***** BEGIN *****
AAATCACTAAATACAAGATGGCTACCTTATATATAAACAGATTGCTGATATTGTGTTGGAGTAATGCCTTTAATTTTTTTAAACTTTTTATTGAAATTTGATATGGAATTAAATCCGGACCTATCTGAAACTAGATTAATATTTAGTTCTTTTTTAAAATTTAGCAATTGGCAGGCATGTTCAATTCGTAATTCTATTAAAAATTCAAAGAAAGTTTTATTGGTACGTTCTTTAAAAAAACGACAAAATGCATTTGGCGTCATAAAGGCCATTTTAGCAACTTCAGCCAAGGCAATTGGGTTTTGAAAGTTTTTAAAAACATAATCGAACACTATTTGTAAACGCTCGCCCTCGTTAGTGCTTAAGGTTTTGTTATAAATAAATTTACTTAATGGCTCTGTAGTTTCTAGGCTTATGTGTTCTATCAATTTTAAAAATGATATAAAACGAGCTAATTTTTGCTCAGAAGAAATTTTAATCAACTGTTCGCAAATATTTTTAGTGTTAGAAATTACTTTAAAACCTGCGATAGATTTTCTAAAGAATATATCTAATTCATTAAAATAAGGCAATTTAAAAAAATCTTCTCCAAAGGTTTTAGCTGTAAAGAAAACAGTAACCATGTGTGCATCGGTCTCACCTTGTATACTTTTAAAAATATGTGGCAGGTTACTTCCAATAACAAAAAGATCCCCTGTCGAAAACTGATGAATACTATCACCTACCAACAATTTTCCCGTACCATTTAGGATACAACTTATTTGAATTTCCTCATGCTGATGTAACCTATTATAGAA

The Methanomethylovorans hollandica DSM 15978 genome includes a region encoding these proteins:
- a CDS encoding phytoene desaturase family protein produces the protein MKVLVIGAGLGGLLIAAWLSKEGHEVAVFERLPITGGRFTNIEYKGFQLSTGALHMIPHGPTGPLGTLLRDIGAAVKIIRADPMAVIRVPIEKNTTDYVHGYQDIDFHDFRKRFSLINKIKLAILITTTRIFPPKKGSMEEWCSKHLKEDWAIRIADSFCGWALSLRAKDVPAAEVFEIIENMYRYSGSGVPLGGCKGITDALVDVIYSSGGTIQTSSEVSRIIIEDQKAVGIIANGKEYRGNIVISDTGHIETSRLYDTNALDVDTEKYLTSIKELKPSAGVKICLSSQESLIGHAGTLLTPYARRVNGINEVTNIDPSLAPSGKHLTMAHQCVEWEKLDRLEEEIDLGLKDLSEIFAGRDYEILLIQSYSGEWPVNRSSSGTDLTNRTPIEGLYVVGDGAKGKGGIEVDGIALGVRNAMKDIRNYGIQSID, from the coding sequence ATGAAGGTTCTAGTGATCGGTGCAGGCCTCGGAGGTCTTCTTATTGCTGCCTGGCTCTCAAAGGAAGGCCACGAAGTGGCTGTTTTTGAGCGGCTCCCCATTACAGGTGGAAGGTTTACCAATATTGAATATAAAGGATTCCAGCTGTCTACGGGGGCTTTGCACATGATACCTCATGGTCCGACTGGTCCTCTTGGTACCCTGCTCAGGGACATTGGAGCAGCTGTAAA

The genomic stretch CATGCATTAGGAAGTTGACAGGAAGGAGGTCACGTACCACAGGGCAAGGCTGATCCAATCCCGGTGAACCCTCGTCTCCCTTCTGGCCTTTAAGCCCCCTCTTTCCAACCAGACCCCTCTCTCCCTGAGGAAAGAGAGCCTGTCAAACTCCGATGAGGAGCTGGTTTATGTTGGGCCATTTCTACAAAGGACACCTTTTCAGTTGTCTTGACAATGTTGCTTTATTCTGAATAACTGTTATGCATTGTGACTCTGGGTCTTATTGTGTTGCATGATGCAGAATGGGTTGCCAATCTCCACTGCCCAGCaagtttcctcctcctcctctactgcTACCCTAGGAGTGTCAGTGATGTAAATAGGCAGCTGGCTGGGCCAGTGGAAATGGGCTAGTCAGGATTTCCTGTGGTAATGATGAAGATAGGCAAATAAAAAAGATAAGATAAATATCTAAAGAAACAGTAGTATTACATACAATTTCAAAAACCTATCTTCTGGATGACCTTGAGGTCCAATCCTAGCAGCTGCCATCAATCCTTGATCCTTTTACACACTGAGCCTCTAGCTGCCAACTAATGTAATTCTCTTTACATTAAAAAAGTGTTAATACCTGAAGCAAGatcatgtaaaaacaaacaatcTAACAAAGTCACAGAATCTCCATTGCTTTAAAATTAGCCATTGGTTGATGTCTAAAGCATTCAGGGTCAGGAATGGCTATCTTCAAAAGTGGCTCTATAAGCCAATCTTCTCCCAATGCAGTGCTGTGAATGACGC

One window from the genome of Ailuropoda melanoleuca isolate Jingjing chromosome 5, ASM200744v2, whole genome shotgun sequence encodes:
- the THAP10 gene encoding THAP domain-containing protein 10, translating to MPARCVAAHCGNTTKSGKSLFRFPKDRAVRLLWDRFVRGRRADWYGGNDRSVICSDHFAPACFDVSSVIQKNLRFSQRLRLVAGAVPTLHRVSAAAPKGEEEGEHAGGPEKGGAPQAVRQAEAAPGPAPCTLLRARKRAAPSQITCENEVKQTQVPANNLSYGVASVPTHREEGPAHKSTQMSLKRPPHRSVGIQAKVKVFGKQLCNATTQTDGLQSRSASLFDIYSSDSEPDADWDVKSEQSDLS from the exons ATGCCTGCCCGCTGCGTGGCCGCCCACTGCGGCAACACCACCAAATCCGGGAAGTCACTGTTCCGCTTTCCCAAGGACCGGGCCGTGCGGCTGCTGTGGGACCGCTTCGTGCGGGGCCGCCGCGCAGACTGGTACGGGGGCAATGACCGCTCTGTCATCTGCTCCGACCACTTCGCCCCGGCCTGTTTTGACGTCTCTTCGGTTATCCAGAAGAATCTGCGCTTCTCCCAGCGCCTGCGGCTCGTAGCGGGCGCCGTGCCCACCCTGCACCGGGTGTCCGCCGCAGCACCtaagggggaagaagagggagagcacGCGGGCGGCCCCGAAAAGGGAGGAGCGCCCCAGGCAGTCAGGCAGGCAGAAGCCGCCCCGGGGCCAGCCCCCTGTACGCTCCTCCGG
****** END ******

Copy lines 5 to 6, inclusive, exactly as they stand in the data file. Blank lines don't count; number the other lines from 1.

One window from the genome of Ailuropoda melanoleuca isolate Jingjing chromosome 5, ASM200744v2, whole genome shotgun sequence encodes:
- the THAP10 gene encoding THAP domain-containing protein 10, translating to MPARCVAAHCGNTTKSGKSLFRFPKDRAVRLLWDRFVRGRRADWYGGNDRSVICSDHFAPACFDVSSVIQKNLRFSQRLRLVAGAVPTLHRVSAAAPKGEEEGEHAGGPEKGGAPQAVRQAEAAPGPAPCTLLRARKRAAPSQITCENEVKQTQVPANNLSYGVASVPTHREEGPAHKSTQMSLKRPPHRSVGIQAKVKVFGKQLCNATTQTDGLQSRSASLFDIYSSDSEPDADWDVKSEQSDLS from the exons ATGCCTGCCCGCTGCGTGGCCGCCCACTGCGGCAACACCACCAAATCCGGGAAGTCACTGTTCCGCTTTCCCAAGGACCGGGCCGTGCGGCTGCTGTGGGACCGCTTCGTGCGGGGCCGCCGCGCAGACTGGTACGGGGGCAATGACCGCTCTGTCATCTGCTCCGACCACTTCGCCCCGGCCTGTTTTGACGTCTCTTCGGTTATCCAGAAGAATCTGCGCTTCTCCCAGCGCCTGCGGCTCGTAGCGGGCGCCGTGCCCACCCTGCACCGGGTGTCCGCCGCAGCACCtaagggggaagaagagggagagcacGCGGGCGGCCCCGAAAAGGGAGGAGCGCCCCAGGCAGTCAGGCAGGCAGAAGCCGCCCCGGGGCCAGCCCCCTGTACGCTCCTCCGG